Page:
As promised, the Indiana General Assembly has overturned the veto of House Bill 1041 by Prime Minister Eric Holcomb, which prohibits transgender girls from engaging in girls ’school sports.
The law that Holcomb vetoed in late March will come into force on July 1. Civil rights groups have said their opponents will sue the cruel and unnecessary law in the courts.
Within hours of receiving Holcomb’s veto, Republicans began calling on lawmakers to repeal it. Republicans have a large majority in both chambers of the state, but they only need a simple majority to overcome the veto.
The House voted to overcome the veto, 67-28, and the Senate did the same, 32-15.
“It’s a policy that we think is appropriate,” said Pro Tempore Senate President Rodric Bray, R-Martinsville. “We don’t like to sue the Indiana state, but it does happen from time to time.”
Lawmakers were on Tuesday at Statehouse’s annual technical correction day, correcting errors in the language of the previous session’s bill. The session ended in mid-March.
Deputy Michelle Davis, R-Whiteland, wrote HB 1041.
“The purpose of this bill is to maintain fair competition in girls’ sports now and in the future, ”Davis said Tuesday afternoon. Davis and many members of the Home Republic Caucus were dressed in pink to support the girls ’sport.
Many members of the House of Representatives Caucus were dressed in pink, many of whom wore buttons for choice. Members of Parliament may return to a special session this year to adopt abortion restrictions. The Republican leadership said they are awaiting a final decision from the U.S. Supreme Court.
Veto:The Eric Holcomb government has vetoed banning transgender girls from playing sports in school
In his veto, Holcomb said House Bill 1041 did not advance the goal of providing a clear and consistent policy to ensure fairness in the state’s K-12 sports, which would likely invite an anti-state lawsuit and not seek to resolve an issue. It exists in Indiana.
“It means that the goals of consistency and fairness in women’s competitive sports are not being met today,” Holcomb wrote in a letter explaining his veto. “After an in-depth look, I can’t find any evidence to support the claim, even if I accept the general purpose.”
The Indiana High School Athletics Association has a policy to regulate the participation of transgender athletes in participating schools. In order for young transgender people to compete in a Indiana institute team that matches their gender identity, IHSAA regulations must prove that they live as a gender that they identify with for at least one year.
The veto came as a good surprise to the families of transgender children and their advocates, including the American Civil Liberties Union, who have been fighting hard against the law for months.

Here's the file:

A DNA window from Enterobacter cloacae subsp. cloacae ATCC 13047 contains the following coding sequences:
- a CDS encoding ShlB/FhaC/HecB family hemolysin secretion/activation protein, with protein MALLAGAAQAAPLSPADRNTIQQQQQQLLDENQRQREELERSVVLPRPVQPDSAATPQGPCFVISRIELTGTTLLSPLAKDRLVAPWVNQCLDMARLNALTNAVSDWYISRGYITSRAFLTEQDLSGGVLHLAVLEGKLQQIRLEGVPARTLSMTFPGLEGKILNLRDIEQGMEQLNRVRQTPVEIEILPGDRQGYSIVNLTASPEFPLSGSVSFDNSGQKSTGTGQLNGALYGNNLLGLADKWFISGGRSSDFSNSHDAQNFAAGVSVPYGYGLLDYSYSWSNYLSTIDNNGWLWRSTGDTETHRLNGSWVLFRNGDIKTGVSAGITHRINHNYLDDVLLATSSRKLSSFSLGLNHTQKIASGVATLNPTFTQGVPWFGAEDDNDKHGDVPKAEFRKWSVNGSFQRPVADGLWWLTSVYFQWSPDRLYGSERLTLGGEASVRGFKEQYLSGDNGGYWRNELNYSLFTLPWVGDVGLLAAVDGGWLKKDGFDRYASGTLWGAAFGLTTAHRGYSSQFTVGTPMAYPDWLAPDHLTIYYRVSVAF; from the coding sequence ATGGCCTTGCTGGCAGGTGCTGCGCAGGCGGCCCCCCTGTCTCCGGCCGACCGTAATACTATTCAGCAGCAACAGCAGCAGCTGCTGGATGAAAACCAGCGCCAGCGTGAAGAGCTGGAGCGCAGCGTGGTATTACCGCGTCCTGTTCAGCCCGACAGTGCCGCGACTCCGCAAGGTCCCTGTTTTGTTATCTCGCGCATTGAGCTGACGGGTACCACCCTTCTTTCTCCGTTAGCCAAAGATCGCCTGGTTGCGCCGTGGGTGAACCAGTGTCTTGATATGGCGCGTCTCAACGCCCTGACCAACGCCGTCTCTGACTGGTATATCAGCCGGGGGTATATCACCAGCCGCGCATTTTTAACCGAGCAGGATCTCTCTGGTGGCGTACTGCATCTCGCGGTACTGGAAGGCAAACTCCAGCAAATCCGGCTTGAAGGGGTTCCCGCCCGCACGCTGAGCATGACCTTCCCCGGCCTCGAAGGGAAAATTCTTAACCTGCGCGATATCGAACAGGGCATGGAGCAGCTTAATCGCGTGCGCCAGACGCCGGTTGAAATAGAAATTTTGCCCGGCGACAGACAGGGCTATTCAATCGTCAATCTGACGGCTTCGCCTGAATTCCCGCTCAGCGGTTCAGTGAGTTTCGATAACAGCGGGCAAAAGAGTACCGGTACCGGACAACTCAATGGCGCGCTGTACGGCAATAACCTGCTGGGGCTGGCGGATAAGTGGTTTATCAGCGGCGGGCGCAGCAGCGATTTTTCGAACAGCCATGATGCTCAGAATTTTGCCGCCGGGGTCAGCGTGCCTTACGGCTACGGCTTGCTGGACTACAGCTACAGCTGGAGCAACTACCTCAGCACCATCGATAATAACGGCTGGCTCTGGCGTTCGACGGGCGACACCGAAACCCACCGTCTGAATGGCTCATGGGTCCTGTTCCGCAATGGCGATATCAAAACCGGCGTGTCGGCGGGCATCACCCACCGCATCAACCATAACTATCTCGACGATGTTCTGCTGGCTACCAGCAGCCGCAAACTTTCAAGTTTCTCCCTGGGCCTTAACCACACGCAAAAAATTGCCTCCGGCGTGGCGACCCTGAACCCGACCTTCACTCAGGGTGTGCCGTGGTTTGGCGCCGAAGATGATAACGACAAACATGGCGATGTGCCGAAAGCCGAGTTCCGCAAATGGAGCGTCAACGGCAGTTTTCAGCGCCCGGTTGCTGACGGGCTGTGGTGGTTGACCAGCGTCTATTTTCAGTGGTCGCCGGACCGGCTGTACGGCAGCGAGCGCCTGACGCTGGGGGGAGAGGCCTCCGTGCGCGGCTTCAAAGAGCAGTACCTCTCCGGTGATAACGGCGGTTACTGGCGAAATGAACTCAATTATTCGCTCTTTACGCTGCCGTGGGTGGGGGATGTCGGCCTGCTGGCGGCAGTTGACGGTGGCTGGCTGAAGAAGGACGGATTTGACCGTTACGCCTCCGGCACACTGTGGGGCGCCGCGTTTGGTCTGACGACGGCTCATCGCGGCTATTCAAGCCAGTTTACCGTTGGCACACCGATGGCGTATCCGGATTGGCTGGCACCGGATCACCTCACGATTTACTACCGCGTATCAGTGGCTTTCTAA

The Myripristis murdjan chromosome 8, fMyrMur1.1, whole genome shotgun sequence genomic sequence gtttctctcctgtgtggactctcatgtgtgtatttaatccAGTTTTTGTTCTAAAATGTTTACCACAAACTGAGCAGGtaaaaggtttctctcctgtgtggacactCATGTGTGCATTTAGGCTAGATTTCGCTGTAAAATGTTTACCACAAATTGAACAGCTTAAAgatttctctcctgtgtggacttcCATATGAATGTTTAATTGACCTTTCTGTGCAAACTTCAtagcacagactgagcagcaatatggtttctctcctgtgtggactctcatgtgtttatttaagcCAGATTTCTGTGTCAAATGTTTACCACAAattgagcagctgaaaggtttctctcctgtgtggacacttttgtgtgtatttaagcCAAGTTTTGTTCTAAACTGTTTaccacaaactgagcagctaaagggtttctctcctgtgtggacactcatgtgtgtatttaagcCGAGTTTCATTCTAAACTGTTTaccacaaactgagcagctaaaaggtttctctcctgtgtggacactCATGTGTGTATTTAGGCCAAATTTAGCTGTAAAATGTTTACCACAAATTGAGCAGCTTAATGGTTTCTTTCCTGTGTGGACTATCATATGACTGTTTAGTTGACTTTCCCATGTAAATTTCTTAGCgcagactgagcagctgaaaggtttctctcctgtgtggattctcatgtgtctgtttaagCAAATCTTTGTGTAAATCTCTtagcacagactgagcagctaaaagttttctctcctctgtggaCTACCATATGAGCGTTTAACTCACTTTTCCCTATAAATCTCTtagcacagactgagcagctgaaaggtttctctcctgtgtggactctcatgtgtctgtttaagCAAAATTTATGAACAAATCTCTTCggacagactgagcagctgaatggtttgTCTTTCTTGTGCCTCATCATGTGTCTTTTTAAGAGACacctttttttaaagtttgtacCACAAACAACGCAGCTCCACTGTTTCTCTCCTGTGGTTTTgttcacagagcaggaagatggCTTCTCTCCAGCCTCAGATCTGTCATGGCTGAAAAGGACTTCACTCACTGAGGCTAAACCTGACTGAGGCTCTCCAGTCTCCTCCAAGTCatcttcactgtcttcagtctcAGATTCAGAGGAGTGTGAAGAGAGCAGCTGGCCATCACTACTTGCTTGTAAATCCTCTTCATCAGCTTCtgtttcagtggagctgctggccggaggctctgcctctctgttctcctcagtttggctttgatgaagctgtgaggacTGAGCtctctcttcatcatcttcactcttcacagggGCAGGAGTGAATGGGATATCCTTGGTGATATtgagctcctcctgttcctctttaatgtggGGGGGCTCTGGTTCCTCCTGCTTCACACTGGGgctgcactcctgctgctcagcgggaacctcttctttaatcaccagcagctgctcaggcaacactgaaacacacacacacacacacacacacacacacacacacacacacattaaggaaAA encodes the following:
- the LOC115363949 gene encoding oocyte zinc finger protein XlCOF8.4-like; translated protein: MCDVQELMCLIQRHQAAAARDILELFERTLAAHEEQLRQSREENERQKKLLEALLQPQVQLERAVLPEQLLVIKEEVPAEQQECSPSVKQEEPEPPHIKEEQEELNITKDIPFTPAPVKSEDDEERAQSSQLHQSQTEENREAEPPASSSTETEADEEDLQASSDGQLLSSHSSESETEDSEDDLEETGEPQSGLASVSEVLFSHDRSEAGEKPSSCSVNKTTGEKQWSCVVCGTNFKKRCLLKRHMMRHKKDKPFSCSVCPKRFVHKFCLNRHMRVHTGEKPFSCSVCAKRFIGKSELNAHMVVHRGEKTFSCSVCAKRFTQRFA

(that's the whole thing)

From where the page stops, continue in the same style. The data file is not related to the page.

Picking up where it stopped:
A few hours before the vote, many of them gathered on the grass south of the Statehouse, but did not fight. That would come later.
More:Briggs: Holcomb’s transgender sports veto is once again underestimated by Republicans
For an hour, they got together to play.
Kit Malone, an advocacy strategist at the ACLU in Indiana, said the event was organized to allow children and families to have fun and forget about fighting.
“It’s been emotionally difficult for all the family and young people,” Malon said. “And this is an opportunity to do what young people and children and families should do.
“And that’s just playing and forgetting that weight a little bit.”
More:“We Can Go Together”: Trans Solutions Empowers Hoosiers in a Challenging World
Abby Allen, a senior at Purdue Polytechnic High School, took the opportunity to be herself. As a transgender girl, Allen said she doesn’t always support it. Playing with other kids and families outside of the statehouse, Allen said he has done all kinds of grown-up sports.
“I like being who I am,” she said, looking at her red dress, black leggings and platform boots, “It’s something I can’t do much about.”
State and foreign Democrats continued to oppose the measure. Senate Minority Leader Greg Taylor, an Indianapolis MP, described HB 1041 as “clearly discriminatory” and accused those who voted for it of “throwing children under the bus” to get political points.
State Party President Mike Schmuhl called it a “national party clean-up test.”
“The election by the Indiana GOP to overthrow Governor Holcomb’s veto,” he said, “will be remembered as a time when elected Republicans used the power of their offices to persecute innocent children.”
Many in the LGBTQ community and those working with transgender youth have said they fear targeting them and banning girls from transgender, especially if having equal opportunities for their cisgender partners will be detrimental to their mental health.
This story will be updated.